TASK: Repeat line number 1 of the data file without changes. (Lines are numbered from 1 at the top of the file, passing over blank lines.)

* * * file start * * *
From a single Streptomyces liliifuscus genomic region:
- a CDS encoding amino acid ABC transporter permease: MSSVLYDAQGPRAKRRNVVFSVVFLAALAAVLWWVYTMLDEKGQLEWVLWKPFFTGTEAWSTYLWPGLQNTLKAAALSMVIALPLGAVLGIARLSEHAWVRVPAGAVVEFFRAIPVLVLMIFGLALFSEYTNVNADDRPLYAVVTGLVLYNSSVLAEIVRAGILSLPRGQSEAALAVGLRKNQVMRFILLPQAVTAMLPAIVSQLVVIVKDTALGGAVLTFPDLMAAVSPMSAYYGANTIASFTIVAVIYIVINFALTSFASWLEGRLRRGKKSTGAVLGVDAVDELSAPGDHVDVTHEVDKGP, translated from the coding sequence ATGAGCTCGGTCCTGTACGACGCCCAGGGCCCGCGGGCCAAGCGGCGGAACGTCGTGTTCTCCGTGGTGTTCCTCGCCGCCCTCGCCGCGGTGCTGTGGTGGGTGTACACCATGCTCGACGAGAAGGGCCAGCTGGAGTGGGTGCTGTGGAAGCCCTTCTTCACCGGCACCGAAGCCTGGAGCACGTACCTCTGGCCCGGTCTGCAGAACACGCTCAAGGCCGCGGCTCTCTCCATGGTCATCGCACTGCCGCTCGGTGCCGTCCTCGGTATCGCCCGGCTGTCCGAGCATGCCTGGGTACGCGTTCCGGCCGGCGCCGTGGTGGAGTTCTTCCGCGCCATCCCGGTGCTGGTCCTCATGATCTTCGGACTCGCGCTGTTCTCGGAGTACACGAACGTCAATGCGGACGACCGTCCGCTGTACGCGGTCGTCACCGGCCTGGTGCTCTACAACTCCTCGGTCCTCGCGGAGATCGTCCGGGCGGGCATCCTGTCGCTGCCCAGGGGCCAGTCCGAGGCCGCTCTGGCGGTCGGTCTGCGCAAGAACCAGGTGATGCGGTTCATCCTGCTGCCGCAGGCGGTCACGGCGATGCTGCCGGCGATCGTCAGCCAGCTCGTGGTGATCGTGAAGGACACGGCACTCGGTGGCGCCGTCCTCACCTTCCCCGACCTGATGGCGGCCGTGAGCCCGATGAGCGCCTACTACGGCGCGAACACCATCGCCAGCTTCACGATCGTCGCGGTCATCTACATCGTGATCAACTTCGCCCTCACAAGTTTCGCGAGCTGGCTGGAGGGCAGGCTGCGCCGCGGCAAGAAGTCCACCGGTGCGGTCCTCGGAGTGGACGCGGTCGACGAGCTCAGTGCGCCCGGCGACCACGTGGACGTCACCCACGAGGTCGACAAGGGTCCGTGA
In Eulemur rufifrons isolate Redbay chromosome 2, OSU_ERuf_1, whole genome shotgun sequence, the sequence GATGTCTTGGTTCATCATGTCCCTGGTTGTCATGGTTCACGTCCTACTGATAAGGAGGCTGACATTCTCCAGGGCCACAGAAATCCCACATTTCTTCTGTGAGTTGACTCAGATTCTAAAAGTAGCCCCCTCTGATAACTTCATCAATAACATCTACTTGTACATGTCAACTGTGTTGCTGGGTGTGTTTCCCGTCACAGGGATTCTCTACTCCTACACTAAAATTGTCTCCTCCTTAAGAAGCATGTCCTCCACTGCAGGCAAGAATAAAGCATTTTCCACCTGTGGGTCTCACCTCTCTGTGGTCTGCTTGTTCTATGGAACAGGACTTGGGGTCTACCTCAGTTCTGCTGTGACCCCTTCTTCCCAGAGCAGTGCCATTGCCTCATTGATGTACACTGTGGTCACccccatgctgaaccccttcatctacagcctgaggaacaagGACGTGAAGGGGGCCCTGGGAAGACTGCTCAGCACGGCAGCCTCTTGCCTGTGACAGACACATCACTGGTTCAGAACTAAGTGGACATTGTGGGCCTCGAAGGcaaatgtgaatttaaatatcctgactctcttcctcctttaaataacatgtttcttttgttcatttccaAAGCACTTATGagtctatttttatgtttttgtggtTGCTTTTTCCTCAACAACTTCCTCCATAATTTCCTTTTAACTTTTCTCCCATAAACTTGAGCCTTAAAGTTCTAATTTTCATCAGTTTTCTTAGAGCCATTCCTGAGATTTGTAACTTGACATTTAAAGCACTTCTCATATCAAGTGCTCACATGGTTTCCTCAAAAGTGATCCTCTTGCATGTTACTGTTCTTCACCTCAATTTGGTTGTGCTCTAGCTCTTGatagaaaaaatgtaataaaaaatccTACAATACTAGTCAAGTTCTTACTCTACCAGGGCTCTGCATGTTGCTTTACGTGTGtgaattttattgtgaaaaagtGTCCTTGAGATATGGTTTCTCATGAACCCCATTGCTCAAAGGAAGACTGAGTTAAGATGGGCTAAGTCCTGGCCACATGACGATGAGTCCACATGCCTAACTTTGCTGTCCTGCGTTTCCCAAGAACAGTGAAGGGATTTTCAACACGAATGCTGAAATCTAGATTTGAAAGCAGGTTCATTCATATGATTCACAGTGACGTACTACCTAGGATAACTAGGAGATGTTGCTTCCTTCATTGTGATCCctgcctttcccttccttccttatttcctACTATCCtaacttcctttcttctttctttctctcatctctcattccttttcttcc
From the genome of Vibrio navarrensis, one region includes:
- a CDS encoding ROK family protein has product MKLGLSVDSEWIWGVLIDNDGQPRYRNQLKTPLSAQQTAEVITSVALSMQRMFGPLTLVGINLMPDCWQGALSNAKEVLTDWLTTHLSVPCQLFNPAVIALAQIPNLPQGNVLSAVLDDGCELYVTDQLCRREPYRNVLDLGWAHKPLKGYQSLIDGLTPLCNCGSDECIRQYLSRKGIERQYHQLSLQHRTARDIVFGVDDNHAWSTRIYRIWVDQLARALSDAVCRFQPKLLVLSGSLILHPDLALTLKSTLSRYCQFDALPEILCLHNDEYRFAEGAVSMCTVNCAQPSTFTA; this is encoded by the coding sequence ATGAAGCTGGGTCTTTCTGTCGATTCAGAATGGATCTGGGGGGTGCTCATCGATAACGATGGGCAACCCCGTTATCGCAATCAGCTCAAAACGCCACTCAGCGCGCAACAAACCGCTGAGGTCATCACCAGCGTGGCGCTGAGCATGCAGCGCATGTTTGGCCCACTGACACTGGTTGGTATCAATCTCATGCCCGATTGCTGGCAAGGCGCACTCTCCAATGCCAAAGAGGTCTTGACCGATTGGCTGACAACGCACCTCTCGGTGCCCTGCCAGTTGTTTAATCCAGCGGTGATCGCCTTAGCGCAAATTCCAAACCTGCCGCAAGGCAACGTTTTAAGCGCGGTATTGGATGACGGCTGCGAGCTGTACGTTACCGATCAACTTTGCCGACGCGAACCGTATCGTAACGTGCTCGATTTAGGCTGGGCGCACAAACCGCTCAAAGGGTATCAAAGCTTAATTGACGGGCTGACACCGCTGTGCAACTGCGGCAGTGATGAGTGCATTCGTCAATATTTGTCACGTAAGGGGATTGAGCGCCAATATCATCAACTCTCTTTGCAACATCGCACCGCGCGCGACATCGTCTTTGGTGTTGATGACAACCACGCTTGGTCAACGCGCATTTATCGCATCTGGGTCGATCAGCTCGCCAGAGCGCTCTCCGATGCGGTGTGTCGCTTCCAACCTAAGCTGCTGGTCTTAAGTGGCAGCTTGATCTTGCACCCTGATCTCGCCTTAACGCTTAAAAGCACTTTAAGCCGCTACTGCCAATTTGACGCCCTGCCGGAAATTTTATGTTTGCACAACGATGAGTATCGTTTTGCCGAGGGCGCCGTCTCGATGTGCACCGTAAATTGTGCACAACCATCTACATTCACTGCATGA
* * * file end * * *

From a single Streptomyces liliifuscus genomic region: